WATERLOO — For Micah McCutchan, it was “pretty obvious” why she decided to host her latest get-out-the-vote livestream from a Waterloo goat farm.
“Goats are freaking adorable — everyone loves goats,” she said.
Never mind that, as the NextGen Iowa field organizer was starting the “Goat Out the Vote” livestream, one of the goats mistook McCutchan’s finger for food and bit down.
If it convinced a few young people to watch — and learn more about how to vote in the process — it was all worth it.
“Voting seems really complicated this year, but it’s not, in reality,” McCutchan said. “And if you think voting is too complicated and you’re stressed out about it, don’t worry — we’re here to help, and your vote matters.”
As the 2020 presidential election finally winds its way down to Election Day, groups like the progressive NextGen Iowa are using events like Goat Out the Vote, as well as rides to the polls in places like Cedar Falls, to turn out an historically underrepresented voting bloc: Young people between the ages of 18 and 35.
It’s not that younger voters don’t care about who’s representing them, said McCutchan. It’s the other way around.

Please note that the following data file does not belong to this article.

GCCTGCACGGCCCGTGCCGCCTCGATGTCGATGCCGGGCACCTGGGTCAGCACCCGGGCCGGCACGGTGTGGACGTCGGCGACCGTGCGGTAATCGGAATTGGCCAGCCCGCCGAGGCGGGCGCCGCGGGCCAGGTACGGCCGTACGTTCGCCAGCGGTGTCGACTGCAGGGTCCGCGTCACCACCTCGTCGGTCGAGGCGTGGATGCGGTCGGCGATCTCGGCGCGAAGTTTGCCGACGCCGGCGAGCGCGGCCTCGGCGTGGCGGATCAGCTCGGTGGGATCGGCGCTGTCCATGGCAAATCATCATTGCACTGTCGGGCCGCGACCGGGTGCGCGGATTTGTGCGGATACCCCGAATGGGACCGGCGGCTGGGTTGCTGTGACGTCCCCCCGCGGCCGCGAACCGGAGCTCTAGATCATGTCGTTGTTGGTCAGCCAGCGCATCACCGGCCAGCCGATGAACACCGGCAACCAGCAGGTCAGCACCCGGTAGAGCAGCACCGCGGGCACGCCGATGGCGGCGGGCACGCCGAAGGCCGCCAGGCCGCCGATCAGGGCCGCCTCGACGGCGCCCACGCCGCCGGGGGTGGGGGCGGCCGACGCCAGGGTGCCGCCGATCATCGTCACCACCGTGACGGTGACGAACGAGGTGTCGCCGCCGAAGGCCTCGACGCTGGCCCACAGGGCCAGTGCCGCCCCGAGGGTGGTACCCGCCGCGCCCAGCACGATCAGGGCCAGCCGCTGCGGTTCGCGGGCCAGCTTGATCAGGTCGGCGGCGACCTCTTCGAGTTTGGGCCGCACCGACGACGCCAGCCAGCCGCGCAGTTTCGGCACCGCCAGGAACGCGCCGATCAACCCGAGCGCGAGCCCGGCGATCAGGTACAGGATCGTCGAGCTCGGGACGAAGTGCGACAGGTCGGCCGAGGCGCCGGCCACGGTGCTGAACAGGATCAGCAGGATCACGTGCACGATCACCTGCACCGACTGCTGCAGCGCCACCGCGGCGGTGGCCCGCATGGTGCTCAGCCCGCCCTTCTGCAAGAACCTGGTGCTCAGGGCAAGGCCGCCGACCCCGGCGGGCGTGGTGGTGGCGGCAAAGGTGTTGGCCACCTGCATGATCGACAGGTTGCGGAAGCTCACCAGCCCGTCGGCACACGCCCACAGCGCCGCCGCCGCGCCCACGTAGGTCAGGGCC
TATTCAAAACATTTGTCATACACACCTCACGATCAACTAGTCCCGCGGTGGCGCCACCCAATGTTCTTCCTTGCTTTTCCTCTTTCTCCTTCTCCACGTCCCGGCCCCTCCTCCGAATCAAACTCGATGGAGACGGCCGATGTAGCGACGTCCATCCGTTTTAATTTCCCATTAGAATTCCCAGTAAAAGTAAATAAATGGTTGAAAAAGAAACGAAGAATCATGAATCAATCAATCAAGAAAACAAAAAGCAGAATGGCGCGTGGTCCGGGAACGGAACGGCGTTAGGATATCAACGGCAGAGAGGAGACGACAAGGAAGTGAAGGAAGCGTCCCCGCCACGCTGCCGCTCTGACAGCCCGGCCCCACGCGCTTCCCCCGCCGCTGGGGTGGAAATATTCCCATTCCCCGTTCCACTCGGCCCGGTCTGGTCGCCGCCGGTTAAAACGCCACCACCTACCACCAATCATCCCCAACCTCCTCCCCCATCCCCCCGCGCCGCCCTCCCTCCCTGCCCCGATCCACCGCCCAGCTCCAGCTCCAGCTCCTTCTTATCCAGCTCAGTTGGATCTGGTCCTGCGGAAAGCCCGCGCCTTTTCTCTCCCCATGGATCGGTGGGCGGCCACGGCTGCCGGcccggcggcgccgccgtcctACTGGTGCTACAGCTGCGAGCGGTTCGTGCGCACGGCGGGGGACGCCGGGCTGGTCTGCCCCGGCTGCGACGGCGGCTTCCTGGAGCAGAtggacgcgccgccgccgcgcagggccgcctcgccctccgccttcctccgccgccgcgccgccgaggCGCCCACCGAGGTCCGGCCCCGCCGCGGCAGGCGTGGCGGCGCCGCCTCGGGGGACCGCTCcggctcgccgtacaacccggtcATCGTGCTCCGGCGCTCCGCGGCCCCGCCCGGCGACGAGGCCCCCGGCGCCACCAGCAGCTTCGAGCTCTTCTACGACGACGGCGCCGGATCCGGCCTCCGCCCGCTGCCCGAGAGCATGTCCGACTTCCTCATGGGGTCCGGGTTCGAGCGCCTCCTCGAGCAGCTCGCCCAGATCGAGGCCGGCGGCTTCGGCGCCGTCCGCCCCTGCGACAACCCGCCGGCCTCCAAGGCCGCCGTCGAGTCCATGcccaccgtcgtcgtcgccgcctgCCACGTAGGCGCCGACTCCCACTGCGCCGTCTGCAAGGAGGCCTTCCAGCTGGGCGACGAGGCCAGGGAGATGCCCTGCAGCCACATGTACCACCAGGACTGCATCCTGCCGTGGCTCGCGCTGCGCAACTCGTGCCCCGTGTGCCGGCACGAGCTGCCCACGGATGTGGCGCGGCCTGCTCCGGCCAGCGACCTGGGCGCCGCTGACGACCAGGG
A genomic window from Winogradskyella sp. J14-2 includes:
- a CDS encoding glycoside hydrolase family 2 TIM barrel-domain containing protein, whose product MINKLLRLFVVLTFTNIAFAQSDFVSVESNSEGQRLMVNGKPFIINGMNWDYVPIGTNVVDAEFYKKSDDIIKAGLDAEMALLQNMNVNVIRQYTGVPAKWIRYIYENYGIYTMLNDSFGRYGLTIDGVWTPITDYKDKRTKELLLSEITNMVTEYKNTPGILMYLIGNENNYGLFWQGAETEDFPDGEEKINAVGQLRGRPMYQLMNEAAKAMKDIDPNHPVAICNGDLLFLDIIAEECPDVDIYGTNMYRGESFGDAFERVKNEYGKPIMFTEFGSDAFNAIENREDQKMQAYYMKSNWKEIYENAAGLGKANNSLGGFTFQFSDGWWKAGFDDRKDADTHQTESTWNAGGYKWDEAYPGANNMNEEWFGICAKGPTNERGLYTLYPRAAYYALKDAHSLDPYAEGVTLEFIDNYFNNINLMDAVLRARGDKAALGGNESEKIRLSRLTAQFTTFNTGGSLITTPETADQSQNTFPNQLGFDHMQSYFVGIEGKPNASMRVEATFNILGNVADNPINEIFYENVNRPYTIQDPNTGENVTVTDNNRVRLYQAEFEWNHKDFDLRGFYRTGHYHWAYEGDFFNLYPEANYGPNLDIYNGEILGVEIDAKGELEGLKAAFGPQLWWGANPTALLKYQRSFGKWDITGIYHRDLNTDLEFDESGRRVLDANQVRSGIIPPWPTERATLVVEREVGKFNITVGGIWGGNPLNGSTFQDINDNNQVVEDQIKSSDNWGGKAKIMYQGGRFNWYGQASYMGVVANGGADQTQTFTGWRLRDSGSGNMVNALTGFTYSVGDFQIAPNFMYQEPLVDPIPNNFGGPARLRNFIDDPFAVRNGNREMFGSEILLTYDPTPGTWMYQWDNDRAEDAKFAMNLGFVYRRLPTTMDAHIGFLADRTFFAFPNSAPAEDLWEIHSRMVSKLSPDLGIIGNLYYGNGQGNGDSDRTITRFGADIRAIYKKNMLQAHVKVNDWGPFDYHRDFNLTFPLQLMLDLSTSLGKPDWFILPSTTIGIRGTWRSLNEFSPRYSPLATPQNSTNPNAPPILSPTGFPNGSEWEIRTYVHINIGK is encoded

“Most people want to see change — they have priorities they want to see reflected in government — but people feel government doesn’t care about them,” she said.
The coronavirus pandemic has made NextGen’s job, which used to involve a lot of door-knocking, a bit more difficult. But organizers like McCutchan are working the phones and running voter how-to livestreams, as well as reaching people on social media.
And their efforts, along with other youth voter turnout efforts, have been working.
NextGen Iowa press secretary Murphy Burke said on Tuesday more than 104,375 Iowa voters 18-34 had returned absentee ballots or voted early in-person ballots, a total of 17% of that age group registered.
By this time in 2018, prior to the midterm election, only 11% of voters had done so, Burke said, and with a total of 18% of young voters casting ballots in 2016, 2020 was likely to break that record.
“All of the requests are evidence that a lot of people want to vote in this election; they want to express that they’re unhappy,” Burke said. “It shows that people are taking it seriously.”
For those that aren’t sure about the candidates on offer, McCutchan instead asks about the issues that are important to them, and points out which candidates align with those issues.
“If voting doesn’t matter, they wouldn’t make it difficult to vote,” she said. “Your vote is personal. It’s about you standing up for what you care about, and showing that you care enough to act.”
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